[I saw the seven, etc., τοὺς ἑπτὰ, etc.] Those seven (emphatically, or, that are soon to be discussed [Cluverus]; or, who were discussed in Revelation 4:5; 5:6 [certain interpreters in Cluverus, thus Pareus], which does not satisfy [Cluverus]) angels, etc. (Beza, Piscator, Pareus, etc.), ministers of God. In the case of the Seals, Horses go forth; here, Angels, either, 1. evil (Gravius, certain interpreters in Lapide), for these also stand in the presence of God, 1 Kings 22; Job 1, but as accusers, Job 1, and servants, for the execution of the judgments of God (Gravius): or, 2. good (certain interpreters in Gravius), even indeed those of the first rank (Cluverus, similarly Cotterius, Lapide, Menochius, Tirinus), or of more intimate admission, concerning whom we spoke on Matthew 18:10 (Grotius). Those closest to God and most familiar (Tirinus), to whom the care of men and of the Church was committed by God (Menochius, similarly Ribera, Tirinus). God does not make use of these except for the most extraordinary matters (Grotius). They are said to be seven, either, so that they might be placed over against those seven spirits in Revelation 4; or, so that the multitude and universality of the heretics might be denoted (Gravius).
[And were given to them seven trumpets] One trumpet to each Angel (Piscator, Ribera), according to the benignity of God, so that these evils might come in gradually, and so that thus men might be forewarned and fortified (Durham). A hebdomad, as in other matters, so also where there is mention of plagues, signifies that nothing is wanting. And thus those threats of God against the posterity of Jacob, Leviticus 26:28, are here fulfilled (Grotius). In the seven Trumpets the consummation of the world is indicated; and, as Jericho fell, so the world will fall, at the sound of the seventh Trumpet (Ribera). The use of Trumpets is manifold, 1. in the feasts and worship of God. See Psalm 47:5; 81:3; 98:5-7; 150:3; etc. (Cluverus). 2. In calling the people together (Cluverus, Durham, Pareus), Jeremiah 4:5; 6:1; Joel 2:15 (Cluverus). 3. In announcing wars and dangers (Cluverus, similarly Ribera, Durham), Jeremiah 4:19, 21; 42:14; Ezekiel 33:3; Amos 3:6; etc. (Cluverus). Trumpets indicate that there are going to be battles, Jeremiah 42:14; Hosea 5:8; and elsewhere (Grotius). The edicts of Princes are also published with Trumpets (Pareus). It signifies that the Angels, by their own advertisement, as if by Trumpet (Menochius), are going to proclaim the sentence of God brought against the impious (Tirinus), and are going to deliver them immediately to execution (Tirinus, similarly Menochius). A great many maintain that these Angels represent preachers of the Divine word (Pareus, similarly Menochius), whose it is to proclaim the will of God to men, not indeed inelegantly concerning the six former, but the seventh is undoubtedly that Archangel in 1 Thessalonians 4:16 (Pareus). The Trumpets here regard, both, 1. the pious, whom they forwarn, 1 Corinthians 14:8; and, 2. the impious, against whom God sends assembled enemies (Durham). The Trumpets here denote, 1. that these matters are most grievous: for trumpeters are forerunners of great matters; 2. the counsel of God, so that the world of the dead might be roused to repentance, or be rendered more inexcusable. Inasmuch as these are given to the Angels, it is declared to him that they undertake nothing without special authority and commandment (Forbes).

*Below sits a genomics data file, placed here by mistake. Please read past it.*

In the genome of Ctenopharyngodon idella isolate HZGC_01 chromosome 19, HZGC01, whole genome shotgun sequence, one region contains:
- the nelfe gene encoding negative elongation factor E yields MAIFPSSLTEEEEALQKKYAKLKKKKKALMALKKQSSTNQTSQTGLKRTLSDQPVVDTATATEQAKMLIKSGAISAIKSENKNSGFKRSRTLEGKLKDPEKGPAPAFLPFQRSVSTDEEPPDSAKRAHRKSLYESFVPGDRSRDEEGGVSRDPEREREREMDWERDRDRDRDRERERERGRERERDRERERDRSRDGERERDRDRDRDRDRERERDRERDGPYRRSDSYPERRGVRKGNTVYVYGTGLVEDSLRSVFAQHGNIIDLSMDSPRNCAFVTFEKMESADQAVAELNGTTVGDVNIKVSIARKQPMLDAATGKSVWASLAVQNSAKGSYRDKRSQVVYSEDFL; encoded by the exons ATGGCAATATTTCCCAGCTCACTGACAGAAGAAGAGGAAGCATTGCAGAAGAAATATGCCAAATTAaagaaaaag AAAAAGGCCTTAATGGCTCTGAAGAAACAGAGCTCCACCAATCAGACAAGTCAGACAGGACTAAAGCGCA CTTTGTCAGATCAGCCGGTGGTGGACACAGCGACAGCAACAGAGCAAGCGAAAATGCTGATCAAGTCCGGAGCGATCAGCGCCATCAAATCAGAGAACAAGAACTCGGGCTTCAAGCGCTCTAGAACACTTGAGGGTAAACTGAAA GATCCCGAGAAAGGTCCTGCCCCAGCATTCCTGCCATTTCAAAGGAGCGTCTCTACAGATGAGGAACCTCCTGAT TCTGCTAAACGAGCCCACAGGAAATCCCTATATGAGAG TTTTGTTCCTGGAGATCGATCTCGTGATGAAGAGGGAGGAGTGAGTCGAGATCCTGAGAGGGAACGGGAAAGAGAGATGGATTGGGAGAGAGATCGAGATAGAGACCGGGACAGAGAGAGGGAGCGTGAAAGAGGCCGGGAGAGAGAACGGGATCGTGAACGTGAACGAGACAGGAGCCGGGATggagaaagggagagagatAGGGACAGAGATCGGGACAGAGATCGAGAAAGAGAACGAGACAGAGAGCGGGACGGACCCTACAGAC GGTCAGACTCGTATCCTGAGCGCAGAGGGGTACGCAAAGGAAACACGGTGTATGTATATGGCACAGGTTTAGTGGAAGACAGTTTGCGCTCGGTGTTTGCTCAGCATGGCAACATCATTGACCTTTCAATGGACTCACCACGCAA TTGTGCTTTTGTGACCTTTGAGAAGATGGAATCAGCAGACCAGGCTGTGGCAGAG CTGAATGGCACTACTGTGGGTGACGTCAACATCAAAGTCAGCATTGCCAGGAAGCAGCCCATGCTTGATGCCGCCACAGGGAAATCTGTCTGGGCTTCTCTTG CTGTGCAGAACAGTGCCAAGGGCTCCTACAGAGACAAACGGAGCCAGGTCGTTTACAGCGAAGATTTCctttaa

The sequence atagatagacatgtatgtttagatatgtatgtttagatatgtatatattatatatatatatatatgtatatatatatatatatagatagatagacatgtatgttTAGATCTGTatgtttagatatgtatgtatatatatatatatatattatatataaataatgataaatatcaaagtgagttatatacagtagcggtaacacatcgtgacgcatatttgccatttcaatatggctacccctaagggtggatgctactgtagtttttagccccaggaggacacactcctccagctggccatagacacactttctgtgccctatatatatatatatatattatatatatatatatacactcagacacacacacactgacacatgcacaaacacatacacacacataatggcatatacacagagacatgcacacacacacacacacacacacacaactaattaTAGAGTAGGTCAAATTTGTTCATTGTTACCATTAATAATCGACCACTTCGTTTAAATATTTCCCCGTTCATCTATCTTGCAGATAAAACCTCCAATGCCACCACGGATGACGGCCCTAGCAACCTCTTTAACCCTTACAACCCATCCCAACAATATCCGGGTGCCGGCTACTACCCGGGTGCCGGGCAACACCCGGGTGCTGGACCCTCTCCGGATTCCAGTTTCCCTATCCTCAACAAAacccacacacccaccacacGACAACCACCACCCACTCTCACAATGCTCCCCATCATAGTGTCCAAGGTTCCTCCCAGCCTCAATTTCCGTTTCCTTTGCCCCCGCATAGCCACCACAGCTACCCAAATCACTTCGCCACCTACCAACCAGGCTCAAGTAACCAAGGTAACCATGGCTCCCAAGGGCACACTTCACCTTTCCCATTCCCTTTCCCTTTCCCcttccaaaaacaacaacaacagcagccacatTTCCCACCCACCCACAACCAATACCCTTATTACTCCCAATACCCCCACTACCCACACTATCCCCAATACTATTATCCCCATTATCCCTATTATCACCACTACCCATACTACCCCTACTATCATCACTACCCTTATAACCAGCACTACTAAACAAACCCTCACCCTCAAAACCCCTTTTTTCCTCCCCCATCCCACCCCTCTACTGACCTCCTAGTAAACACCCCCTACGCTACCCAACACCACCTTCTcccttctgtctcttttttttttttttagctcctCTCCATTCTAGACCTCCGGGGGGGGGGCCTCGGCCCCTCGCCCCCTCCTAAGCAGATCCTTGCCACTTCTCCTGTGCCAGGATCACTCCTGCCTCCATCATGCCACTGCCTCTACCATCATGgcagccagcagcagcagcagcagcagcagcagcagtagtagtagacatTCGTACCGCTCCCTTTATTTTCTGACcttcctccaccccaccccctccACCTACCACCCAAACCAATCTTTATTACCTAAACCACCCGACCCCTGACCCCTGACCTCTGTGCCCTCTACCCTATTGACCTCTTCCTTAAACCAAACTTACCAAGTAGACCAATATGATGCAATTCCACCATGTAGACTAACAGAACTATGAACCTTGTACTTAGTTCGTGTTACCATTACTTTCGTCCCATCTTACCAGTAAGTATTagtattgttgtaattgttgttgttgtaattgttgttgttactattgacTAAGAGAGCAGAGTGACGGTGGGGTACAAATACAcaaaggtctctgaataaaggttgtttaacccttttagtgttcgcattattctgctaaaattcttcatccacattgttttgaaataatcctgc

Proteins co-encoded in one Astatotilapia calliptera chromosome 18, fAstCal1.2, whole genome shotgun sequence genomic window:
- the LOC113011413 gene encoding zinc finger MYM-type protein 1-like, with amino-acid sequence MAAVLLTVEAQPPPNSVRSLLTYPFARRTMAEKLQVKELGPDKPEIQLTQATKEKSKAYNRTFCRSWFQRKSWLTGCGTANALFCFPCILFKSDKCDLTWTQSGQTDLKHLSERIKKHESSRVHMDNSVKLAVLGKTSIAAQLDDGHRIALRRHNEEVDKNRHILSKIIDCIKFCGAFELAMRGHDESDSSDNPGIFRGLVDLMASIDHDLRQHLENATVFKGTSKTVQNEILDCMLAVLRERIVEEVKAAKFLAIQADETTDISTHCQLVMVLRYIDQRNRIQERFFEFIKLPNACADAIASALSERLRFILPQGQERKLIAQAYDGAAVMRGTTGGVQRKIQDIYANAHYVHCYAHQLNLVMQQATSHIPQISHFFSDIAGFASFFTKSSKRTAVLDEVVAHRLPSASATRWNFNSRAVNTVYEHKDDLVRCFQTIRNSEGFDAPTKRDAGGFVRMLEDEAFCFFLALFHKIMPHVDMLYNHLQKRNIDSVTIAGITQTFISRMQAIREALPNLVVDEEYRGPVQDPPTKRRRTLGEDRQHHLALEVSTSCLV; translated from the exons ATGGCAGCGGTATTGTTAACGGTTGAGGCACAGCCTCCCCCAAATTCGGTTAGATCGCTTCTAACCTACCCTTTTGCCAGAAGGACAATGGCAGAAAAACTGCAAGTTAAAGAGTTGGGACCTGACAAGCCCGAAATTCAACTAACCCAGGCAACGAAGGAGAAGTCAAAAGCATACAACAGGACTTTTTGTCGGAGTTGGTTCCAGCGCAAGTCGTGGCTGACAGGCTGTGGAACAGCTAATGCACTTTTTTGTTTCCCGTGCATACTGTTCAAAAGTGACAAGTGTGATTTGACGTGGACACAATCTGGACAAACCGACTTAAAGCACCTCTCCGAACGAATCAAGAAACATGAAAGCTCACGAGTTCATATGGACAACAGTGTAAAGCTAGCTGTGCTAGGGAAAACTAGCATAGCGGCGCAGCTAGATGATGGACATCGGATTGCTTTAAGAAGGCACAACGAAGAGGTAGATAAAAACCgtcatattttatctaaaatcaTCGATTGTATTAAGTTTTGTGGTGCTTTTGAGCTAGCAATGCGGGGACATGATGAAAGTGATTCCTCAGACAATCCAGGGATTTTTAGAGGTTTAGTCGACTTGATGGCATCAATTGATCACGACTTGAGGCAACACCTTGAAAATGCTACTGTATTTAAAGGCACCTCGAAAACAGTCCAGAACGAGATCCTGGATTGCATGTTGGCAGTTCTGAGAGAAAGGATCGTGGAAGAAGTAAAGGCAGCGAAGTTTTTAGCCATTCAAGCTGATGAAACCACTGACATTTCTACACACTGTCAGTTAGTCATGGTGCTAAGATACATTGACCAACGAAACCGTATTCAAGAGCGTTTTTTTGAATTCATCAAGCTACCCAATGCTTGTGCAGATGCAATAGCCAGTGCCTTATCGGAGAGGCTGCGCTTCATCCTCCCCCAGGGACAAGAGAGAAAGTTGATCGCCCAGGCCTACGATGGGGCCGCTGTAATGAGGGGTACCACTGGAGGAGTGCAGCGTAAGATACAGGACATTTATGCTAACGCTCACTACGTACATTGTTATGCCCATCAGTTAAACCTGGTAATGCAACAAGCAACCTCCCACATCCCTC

The seven angels which stood before God; the seven mentioned hereafter, which blew with the trumpets; for we presently read, that seven trumpets were given to them. Trumpets were used to call the people together, to proclaim festivals, and in war. The use of these trumpets we shall hereafter read, which was to proclaim the will and counsels of God, as to things to come.
 Greek: καὶ εἶδον τοὺς ἑπτὰ ἀγγέλους οἳ ἐνώπιον τοῦ Θεοῦ ἑστήκασι, καὶ ἐδόθησαν αὐτοῖς ἑπτὰ σάλπιγγες.  Tobit 12:15: “I am Raphael, one of the seven holy angels, which present the prayers of the saints, and which go in and out before the glory of the Holy One.”  John Stephen Menochius (1576-1656) joined the Society of Jesuits at an early age. His superiors in the order, recognizing his academic abilities, set him apart for training in the exposition of Holy Scripture. His Commentarii in Sacram Scripturam displays great learning and sound judgment.  Joshua 6.